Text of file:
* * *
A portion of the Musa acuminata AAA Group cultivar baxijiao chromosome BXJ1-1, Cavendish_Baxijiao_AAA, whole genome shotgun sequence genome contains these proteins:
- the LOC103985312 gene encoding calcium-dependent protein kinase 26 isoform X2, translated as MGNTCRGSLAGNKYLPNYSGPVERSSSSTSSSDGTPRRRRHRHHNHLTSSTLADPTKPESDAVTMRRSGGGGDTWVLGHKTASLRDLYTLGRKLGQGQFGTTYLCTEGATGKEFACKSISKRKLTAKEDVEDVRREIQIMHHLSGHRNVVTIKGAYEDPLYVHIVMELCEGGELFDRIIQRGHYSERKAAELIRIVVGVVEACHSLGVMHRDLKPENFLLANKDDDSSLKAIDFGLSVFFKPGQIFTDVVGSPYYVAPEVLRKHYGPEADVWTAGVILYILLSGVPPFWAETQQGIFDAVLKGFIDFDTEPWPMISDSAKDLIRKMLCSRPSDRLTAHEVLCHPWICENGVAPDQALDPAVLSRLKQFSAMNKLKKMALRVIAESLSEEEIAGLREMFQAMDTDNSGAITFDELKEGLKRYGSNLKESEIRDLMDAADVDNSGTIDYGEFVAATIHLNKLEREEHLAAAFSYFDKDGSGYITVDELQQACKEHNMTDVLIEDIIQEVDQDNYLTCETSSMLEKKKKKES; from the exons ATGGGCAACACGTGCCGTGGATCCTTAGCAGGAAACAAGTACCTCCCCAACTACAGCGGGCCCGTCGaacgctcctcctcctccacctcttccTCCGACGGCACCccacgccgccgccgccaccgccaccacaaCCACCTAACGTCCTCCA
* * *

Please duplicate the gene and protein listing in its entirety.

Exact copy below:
A portion of the Musa acuminata AAA Group cultivar baxijiao chromosome BXJ1-1, Cavendish_Baxijiao_AAA, whole genome shotgun sequence genome contains these proteins:
- the LOC103985312 gene encoding calcium-dependent protein kinase 26 isoform X2, translated as MGNTCRGSLAGNKYLPNYSGPVERSSSSTSSSDGTPRRRRHRHHNHLTSSTLADPTKPESDAVTMRRSGGGGDTWVLGHKTASLRDLYTLGRKLGQGQFGTTYLCTEGATGKEFACKSISKRKLTAKEDVEDVRREIQIMHHLSGHRNVVTIKGAYEDPLYVHIVMELCEGGELFDRIIQRGHYSERKAAELIRIVVGVVEACHSLGVMHRDLKPENFLLANKDDDSSLKAIDFGLSVFFKPGQIFTDVVGSPYYVAPEVLRKHYGPEADVWTAGVILYILLSGVPPFWAETQQGIFDAVLKGFIDFDTEPWPMISDSAKDLIRKMLCSRPSDRLTAHEVLCHPWICENGVAPDQALDPAVLSRLKQFSAMNKLKKMALRVIAESLSEEEIAGLREMFQAMDTDNSGAITFDELKEGLKRYGSNLKESEIRDLMDAADVDNSGTIDYGEFVAATIHLNKLEREEHLAAAFSYFDKDGSGYITVDELQQACKEHNMTDVLIEDIIQEVDQDNYLTCETSSMLEKKKKKES; from the exons ATGGGCAACACGTGCCGTGGATCCTTAGCAGGAAACAAGTACCTCCCCAACTACAGCGGGCCCGTCGaacgctcctcctcctccacctcttccTCCGACGGCACCccacgccgccgccgccaccgccaccacaaCCACCTAACGTCCTCCA